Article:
Two young brothers reared in a small Tennessee town on the Mississippi River 70 years ago didn't fathom the impact their lives' work would have on the world of aviation.
Willis "Buster" Boshears and his brother Forrest were two boys who were merely fascinated with Army planes that landed near their Tiptonville home.
The two men who created an aviation school in the Augusta area in the 1940s and instructed thousands of pilots from around the world will be honored posthumously today as inductees of Georgia Aviation Hall of Fame.
The Georgia Aviation Hall of Fame ceremony will be 6 p.m. at the Century of Flight Hangar Museum of Aviation at Robins Air Force Base in Warner Robins.
"They were a part of a group of people in Georgia that kept general aviation alive in the 1950s," said Willis Boshears Jr., who is now the manager of Daniel Field Airport.
His father and uncle shared their fascination for flying with Mr. Boshears.
"His log book starts when he was age 6. His Uncle Forrest had to put cushions behind him so that he could reach the rudders," said Betty Holmes, who worked with the Boshears since the 1940s. "Forrest did well with a lot of people."
Ms. Holmes, who is also a licensed pilot, studied with the Boshears brothers as well.
"Buster always said a woman made just as good a student as a man," she said. "He was very inspiring in a lot of ways."
Mr. Boshears managed Augusta Aviation Inc. -- the family's business -- until the flight school was sold to Augusta businessman Steve Gay, its present owner, in 1990.
The Boshears legacy was not rooted in aviation. Both brothers retired from the U.S. Army Corps of Engineers, having worked as project inspectors for decades. Willis Boshears Sr. was transferred to the Augusta district to conduct routine inspections on the then- newly constructed Savannah Lock and Dam in 1935. Augusta was his home until he died at age 71 in 1981.
While he served in the Corps, Willis Boshears Sr. fulfilled a childhood dream on the side. He learned to fly a single-engine Piper Cub aircraft.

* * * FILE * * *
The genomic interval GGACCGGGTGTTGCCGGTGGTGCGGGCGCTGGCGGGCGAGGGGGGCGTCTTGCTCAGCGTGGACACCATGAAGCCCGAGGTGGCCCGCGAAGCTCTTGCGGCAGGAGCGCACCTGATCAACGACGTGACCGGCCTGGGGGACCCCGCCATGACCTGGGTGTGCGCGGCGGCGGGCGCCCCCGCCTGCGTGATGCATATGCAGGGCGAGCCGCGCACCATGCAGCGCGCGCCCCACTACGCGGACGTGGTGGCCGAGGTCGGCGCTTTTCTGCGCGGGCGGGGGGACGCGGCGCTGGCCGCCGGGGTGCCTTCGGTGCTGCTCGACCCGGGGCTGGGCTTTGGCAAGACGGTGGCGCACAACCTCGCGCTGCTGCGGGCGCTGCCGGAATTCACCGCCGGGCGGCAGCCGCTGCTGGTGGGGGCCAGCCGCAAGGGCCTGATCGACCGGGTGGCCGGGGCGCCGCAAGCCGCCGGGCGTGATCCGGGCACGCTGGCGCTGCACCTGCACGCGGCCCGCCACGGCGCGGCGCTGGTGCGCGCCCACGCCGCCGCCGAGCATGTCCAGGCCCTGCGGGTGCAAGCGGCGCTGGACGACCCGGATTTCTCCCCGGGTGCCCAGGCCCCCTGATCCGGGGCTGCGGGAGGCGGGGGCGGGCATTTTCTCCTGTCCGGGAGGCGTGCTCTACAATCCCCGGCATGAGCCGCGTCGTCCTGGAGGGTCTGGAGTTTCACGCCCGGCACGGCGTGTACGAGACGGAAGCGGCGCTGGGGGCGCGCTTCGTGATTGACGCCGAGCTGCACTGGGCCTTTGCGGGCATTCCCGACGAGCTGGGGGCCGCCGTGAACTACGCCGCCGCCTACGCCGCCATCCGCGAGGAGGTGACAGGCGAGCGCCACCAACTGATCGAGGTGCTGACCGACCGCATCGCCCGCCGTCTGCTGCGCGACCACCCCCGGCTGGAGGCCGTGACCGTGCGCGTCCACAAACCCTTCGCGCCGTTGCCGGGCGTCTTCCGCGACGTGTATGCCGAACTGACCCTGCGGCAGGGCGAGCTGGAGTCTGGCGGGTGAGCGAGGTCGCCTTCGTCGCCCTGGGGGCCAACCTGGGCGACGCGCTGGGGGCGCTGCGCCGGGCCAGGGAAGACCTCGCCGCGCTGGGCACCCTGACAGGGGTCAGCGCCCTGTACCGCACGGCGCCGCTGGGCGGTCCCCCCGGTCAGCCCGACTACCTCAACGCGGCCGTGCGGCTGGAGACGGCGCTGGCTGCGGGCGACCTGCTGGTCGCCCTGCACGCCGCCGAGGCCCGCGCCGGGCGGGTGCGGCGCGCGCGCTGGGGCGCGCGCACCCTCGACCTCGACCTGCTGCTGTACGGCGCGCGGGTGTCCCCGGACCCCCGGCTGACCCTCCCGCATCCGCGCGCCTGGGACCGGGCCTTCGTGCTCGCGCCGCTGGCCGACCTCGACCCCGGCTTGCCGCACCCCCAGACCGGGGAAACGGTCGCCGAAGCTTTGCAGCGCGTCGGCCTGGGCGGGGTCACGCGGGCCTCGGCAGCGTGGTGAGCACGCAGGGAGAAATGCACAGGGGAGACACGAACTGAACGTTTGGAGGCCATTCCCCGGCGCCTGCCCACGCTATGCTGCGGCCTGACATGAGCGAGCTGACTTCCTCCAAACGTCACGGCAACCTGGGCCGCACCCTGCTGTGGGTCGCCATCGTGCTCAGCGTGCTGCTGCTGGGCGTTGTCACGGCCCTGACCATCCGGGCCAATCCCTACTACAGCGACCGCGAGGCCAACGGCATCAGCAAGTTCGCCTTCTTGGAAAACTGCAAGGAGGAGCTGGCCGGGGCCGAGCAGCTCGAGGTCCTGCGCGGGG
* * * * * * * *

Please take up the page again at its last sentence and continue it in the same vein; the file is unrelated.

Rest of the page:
"My father taught my uncle how to fly," Mr. Boshears said.
Mr. Boshears and a local pilot named Ernest Williams started a flight training school at a small airport on Shultz Hill in North Augusta in 1940. Two years later, Mr. Boshears decided to resign from the Corps and make aviation his full-time job.
His brother Forrest came to Augusta and joined the company before a pivotal point in United States and Boshears history.
"All of aviation took off after World War II," Mr. Boshears said. "During the war, my father ran one of those civilian pilot-training programs the government has. They taught people to fly who would then go into the military. Civilian schools were set up all of over the country."
The two Boshears served the country as civilians during the Vietnam and Korean wars, Mr. Boshears said.
Those conflicts would create a need for flight training that the Boshears school offered. The school taught thousands of soldiers who would become pilots , Mr. Boshears said.
Primarily, the brothers are credited with keeping the aviation industry alive in Georgia even after the need began to dissipate.
"When that GI Bill training program ended, it caused some hard economic times on the aviation industry."
The Boshears brothers were nominated for the award -- given only to Georgia residents -- in 1995, four years after inductee Forrest Boshears died at age 76. "I knew that they were being considered. I think that it is a big honor," Mr. Boshears said.
The induction is added to an 8-year-old Augusta tradition started to celebrate the accomplishments of the Boshears brothers.
Each September, the Boshears Memorial Fly-In features aerobatics and aerial demonstrations at Augusta's Daniel Field Airport.
"I feel fortunate to have worked for the Boshears all of my life," Ms. Holmes said. "The funny thing about the Boshears is that they taught people to fly, and then their children came along and taught people to fly. ... For over a half century they taught aviation."
Reach Clarissa J. Walker at (706) 828-3851 or email@example.com.